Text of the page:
It's been nearly seven months since a starved dog was rescued from her abusive owner. Lainey was left outside without food and water for weeks and ultimately died from her injuries. A local animal advocacy group wants the man responsible to be punished to the fullest extent. YNN's Cara Thomas tells us about one woman's protest, where she'll experience firsthand what it's like to be chained up outside.
NEW HARTFORD, N.Y. -- Temperatures are in the 20s, the wind is blowing and snow will be falling, but Kim Strong doesn't care because she's determined to send a message.
"There is no excuse, there is no reason in the world to starve a dog for 40 plus days," said Kim Strong with Justice for Lainey.
Lainey was a dog who died after her owner failed to provide her with her basic needs. Last week, Ian West pleaded guilty to aggravated animal abuse, admitting to leaving the dog outside without any food or water for weeks. West agreed to a pre-trial offer of five years probation. But members of Lainey's Army say that's not enough.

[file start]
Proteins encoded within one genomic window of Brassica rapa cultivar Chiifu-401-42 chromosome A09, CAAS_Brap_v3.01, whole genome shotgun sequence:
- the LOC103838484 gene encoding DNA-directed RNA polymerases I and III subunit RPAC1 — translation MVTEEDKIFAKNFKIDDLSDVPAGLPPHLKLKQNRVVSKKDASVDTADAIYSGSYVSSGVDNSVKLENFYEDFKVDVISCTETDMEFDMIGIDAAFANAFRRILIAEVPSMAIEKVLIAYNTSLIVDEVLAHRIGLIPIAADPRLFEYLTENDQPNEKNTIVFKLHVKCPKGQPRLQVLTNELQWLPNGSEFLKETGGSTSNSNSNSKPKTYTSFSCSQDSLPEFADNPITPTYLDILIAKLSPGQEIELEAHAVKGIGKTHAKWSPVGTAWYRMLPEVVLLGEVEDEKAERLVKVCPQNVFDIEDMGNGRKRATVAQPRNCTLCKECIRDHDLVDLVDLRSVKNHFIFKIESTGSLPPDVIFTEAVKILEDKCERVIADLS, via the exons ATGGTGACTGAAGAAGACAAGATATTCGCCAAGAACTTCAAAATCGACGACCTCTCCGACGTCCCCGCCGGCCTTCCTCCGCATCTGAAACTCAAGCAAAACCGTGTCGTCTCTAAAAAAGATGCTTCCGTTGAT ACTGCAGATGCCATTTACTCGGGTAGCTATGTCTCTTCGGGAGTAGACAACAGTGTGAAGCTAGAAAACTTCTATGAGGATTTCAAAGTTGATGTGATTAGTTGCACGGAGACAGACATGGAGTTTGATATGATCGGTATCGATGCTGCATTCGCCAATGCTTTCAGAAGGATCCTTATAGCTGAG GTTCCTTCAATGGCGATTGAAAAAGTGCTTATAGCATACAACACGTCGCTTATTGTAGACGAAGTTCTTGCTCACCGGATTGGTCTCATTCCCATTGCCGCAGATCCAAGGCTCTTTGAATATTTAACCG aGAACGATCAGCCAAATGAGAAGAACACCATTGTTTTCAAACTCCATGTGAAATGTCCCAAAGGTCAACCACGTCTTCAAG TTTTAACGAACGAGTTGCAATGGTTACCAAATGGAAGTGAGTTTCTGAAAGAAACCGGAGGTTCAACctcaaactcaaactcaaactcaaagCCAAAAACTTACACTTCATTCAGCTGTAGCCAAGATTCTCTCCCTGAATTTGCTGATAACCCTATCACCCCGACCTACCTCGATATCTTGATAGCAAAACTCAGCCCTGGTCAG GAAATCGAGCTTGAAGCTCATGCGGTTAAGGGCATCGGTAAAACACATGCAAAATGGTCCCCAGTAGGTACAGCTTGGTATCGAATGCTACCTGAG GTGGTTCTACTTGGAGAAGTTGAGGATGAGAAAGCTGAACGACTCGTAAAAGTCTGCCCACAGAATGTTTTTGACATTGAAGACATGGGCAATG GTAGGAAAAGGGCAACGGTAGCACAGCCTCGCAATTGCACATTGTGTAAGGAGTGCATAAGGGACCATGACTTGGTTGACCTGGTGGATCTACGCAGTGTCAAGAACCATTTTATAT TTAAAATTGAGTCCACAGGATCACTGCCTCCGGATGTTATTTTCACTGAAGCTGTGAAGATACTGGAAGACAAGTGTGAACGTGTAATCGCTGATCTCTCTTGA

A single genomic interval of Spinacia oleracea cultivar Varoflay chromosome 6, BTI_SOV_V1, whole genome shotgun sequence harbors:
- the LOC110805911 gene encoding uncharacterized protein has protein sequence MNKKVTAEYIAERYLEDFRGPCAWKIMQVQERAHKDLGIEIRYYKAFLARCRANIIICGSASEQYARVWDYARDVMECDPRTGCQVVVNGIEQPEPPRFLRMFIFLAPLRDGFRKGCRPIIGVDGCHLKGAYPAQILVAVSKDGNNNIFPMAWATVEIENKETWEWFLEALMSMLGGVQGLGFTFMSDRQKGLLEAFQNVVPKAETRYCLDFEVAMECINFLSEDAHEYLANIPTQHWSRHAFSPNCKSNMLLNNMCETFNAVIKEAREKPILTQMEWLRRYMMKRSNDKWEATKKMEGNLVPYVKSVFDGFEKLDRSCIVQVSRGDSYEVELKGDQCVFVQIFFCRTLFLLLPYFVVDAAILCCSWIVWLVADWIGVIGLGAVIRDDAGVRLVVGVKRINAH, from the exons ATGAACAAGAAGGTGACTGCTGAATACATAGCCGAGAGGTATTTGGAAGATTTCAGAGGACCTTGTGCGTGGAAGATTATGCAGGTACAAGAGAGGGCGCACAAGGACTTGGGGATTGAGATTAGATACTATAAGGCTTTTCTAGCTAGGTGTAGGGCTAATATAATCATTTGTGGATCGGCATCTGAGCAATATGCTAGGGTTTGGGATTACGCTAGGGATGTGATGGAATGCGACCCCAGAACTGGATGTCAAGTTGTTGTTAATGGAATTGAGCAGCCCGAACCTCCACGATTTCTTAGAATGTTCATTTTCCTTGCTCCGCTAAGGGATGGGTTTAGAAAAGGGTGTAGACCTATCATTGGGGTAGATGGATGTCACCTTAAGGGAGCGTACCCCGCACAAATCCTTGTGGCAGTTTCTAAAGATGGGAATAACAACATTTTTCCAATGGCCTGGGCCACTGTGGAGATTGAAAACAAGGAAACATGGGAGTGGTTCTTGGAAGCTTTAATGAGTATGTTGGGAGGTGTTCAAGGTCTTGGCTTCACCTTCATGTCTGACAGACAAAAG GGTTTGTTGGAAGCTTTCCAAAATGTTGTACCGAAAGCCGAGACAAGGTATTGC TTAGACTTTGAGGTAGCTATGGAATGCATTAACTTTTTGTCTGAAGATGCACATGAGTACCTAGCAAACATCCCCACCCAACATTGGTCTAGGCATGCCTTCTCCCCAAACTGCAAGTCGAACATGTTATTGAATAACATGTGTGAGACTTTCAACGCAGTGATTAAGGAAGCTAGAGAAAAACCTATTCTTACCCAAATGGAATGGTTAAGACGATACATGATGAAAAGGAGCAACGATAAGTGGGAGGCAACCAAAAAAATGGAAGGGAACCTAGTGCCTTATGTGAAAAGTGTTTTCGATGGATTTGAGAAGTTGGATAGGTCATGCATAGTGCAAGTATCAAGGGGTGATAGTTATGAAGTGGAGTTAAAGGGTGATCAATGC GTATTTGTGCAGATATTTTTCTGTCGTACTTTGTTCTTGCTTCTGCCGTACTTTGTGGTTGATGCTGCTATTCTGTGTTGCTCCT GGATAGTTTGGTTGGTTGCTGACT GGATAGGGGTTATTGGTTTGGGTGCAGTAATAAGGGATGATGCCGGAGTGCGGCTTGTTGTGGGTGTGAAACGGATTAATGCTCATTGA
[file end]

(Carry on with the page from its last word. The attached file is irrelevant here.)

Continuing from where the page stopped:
"He had other options, he chose not to take them. There has to be accountability for that, there needs to be jail time for that," said Strong.
For five days, Strong will be standing outside in the cold to honor Lainey. She says it's a rude awakening to realize the agonizing pain abused and abandoned animals go through day after day.
Strong said, "People need to know that when dogs are tethered outside in the cold alone, 24 hours a day, seven days a week, it's awful and it's cold. And the last two hours of this event, which is on Sunday, I'm going to be doing this in shorts and a t-shirt to represent the pitbulls who are tied out there in the cold without the fur to handle it."
Food and warmth will have to be bought for her. People can donate toward Strong's cause and when they give a certain amount, Lainey's Army will provide her with a warm or cold meal, coffee, a few minutes to warm up, and even a dog house.
"For $30 they can buy one side of my dog house. After I get six sides I can use it for one hour to be in an insulated, warm, protected environment, then it will be dismantled and delivered to somebody who needs a dog house," she said.
Even after only being outside for an hour, Strong knew this task wasn't going to be easy. But says every second will be worth it if she can save even one dog from a life of tethering.
Strong has nurses and doctors monitoring her health throughout the event.
All the proceeds from the hundred-hour tethering will go to local shelters for rescue and medical funds. People are also asked to donate rawhides for shelter dogs as well as winter clothing for people who can't afford to stay warm this season.
A petition is also being signed, asking the judge to reconsider the severity of Ian West's sentence.